Hekaba Hypothesis and 1-27

greek-tragedy-mask-L1DIn Greek this term we are translating Hecuba, by Euripides and Eumenides, by Aeschylus. I will make no attempt to preserve the meter (or to replace it with a meter more suitable to English), but I will, wherever possible, try to preserve the content of each line. This does lead to some awkward phrasing in English. I’ve decided to simply transliterate Greek names and places, not use the more standard Anglicized versions, just because.

Hypothesis of Hekaba
After the siege of Ilios the Hellenes anchored at the coast of a peninsula opposite Troia; Achilleus, seen during the night, demanded one of the daughters of Priamos as a sacrifice. So the Hellenes, to honour the hero, dragged Polyxena from Hekaba and sacrificed her; meanwhile, Polymestor, king of the Threkans, slaughtered Polydoros, one of the sons of Priamos. Polymestor had received the boy from Priamos for safekeeping along with wealth. Once the city was captured, he desired to seize the riches and he hastened to murder, feeling little regard for the luckless friendship. After the body was cast out into the sea, a wave tossed it up near the tents of the captives, and Hekaba, when she beheld the corpse, came to a decision. After she communicated her intent to Agamemnon, she summoned Polymestor and his children to her, hiding what had occurred, as if to reveal to him the treasuries in Ilios. In his presence, she killed his sons and robbed him of sight. Speaking before the Hellenes, she defeated her accuser; for she was judged not to have ruled with savagery, but to have defended herself from the ruler.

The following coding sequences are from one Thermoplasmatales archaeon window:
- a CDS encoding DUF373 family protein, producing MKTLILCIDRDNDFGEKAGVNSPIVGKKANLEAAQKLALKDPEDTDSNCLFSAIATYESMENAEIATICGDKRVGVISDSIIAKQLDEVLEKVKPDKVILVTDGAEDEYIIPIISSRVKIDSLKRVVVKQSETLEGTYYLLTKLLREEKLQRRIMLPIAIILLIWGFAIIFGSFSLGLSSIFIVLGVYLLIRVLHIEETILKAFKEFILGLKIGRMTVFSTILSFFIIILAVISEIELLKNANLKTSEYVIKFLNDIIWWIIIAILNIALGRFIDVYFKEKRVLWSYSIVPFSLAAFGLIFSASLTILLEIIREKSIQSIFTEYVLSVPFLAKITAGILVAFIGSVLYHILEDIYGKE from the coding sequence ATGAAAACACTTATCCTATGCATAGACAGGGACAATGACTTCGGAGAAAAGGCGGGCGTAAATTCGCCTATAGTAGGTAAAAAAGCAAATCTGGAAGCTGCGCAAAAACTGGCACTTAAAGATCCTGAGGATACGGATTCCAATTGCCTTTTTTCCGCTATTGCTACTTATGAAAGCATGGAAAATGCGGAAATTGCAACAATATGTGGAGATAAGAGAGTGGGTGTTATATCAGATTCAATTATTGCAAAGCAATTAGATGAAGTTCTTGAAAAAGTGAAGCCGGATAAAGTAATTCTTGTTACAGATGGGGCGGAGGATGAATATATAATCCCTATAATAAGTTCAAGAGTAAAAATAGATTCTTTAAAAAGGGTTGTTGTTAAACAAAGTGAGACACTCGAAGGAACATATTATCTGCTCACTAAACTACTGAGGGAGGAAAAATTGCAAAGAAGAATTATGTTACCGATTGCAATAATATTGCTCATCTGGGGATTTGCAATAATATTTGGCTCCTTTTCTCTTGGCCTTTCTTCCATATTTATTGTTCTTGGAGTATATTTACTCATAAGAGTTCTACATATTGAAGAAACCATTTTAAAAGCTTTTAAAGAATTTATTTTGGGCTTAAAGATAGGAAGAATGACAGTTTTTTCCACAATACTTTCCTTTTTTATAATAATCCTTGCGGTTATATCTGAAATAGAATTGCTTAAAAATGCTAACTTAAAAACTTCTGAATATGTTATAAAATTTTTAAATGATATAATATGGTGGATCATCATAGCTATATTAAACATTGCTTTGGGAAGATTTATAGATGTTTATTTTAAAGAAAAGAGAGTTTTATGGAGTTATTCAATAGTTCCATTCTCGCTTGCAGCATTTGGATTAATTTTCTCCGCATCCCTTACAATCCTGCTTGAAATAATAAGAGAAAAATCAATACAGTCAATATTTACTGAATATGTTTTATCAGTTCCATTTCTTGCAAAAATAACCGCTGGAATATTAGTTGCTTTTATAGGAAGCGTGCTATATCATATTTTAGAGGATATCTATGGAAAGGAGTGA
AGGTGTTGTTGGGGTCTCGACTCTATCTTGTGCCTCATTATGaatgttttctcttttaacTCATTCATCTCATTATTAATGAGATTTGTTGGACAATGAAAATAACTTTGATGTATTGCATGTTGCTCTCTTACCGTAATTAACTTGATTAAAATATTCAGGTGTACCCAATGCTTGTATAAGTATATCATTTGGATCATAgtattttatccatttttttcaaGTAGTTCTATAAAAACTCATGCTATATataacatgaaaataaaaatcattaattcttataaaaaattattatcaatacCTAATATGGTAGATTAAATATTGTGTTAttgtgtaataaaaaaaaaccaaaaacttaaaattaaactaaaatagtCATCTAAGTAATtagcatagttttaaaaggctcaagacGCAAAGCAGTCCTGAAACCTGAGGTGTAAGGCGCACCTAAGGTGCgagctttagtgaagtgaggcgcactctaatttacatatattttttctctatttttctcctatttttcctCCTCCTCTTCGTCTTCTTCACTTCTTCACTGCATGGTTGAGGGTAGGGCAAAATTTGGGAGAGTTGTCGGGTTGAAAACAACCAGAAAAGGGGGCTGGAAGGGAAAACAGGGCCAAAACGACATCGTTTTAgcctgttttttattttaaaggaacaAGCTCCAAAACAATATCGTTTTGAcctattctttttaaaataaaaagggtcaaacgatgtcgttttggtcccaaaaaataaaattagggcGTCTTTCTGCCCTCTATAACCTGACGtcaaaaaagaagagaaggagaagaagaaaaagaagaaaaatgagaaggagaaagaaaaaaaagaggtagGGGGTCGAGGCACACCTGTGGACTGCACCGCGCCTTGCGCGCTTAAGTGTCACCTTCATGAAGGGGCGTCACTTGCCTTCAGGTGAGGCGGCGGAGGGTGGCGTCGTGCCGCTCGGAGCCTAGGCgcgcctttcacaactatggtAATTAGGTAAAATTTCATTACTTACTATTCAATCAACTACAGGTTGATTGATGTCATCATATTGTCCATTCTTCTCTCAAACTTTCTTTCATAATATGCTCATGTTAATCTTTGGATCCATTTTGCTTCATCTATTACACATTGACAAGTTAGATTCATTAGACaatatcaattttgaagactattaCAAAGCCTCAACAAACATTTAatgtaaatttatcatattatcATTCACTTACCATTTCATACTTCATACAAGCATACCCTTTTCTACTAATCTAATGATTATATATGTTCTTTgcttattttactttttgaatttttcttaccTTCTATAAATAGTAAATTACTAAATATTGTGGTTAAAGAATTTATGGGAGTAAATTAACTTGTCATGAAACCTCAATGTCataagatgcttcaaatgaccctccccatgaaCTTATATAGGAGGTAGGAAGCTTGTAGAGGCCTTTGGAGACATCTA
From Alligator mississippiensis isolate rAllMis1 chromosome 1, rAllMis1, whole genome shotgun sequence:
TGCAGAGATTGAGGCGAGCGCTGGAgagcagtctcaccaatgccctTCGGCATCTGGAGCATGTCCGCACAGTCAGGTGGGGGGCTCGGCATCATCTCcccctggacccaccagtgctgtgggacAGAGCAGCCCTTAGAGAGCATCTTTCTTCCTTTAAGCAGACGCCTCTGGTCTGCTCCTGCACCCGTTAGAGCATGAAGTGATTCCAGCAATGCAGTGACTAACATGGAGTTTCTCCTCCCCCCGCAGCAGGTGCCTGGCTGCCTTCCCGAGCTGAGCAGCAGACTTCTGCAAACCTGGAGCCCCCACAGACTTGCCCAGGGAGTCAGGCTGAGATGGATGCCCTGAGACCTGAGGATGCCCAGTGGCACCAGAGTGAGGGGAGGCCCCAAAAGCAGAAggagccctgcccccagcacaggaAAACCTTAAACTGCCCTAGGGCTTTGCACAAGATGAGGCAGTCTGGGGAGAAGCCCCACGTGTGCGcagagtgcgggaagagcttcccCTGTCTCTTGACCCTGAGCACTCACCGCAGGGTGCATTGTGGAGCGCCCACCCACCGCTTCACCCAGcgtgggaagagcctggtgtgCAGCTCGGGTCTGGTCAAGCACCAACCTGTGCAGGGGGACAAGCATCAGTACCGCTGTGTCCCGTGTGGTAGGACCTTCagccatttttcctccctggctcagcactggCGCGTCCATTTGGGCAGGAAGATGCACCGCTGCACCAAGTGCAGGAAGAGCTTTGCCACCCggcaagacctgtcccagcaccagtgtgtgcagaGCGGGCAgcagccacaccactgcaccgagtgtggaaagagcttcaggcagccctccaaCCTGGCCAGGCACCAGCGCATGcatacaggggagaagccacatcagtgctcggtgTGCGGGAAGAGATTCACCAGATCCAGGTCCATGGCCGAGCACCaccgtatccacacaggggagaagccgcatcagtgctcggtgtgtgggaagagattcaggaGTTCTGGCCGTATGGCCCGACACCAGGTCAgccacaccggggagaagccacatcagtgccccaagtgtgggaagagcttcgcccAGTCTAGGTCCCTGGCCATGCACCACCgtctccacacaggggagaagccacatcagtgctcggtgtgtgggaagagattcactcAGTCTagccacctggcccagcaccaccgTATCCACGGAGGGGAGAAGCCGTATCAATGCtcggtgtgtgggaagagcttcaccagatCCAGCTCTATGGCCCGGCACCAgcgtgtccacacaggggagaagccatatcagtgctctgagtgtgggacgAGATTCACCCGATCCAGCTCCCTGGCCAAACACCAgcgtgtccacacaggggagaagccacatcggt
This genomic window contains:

Ghost of Polydoros:
I have come from the vaults of the dead, and the gates of darkness
I have left them behind, where Hades has settled separated from the gods.
I am Polydoros, the child born of Hekaba of Kisseus
and my father Priamos, who, since the city of the Phrygians
was in danger of falling to Hellenic spears,
fearfully spirited me from Troian lands
to the home of Polymestor, a Threkian host,
who tills the finest plain of Chersonese,
ruling by spearpoint a horse-loving people.
With me, my father secretly sent much gold,
so that, if ever the walls of Ilios should fall,
for his living children there would be no scarcity of means.
And I was the youngest of Priamos, for which from the land
he spirited me; for neither arms nor a sword
was I able to bear in my young arm.
For so long, therefore, as the boundary-stones were set upright in the earth,
and the towers of the Troian land were unbroken,
and my brother Hector prospered by the spear,
nobly with the Threkian man, fatherly host,
was I raised, like a sapling I grew up, wretched me;
but when Troia and the life of Hector were destroyed,
and the ancestral hearth was overthrown
and my father fell before the raised altar, made for gods,
slaughtered by the bloody son of Achilleus,
murder wretched me for the sake of the gold,
did my fatherly host, and having murdered, into the surge of the salty sea
he flung me, so he himself could keep the gold in his house.

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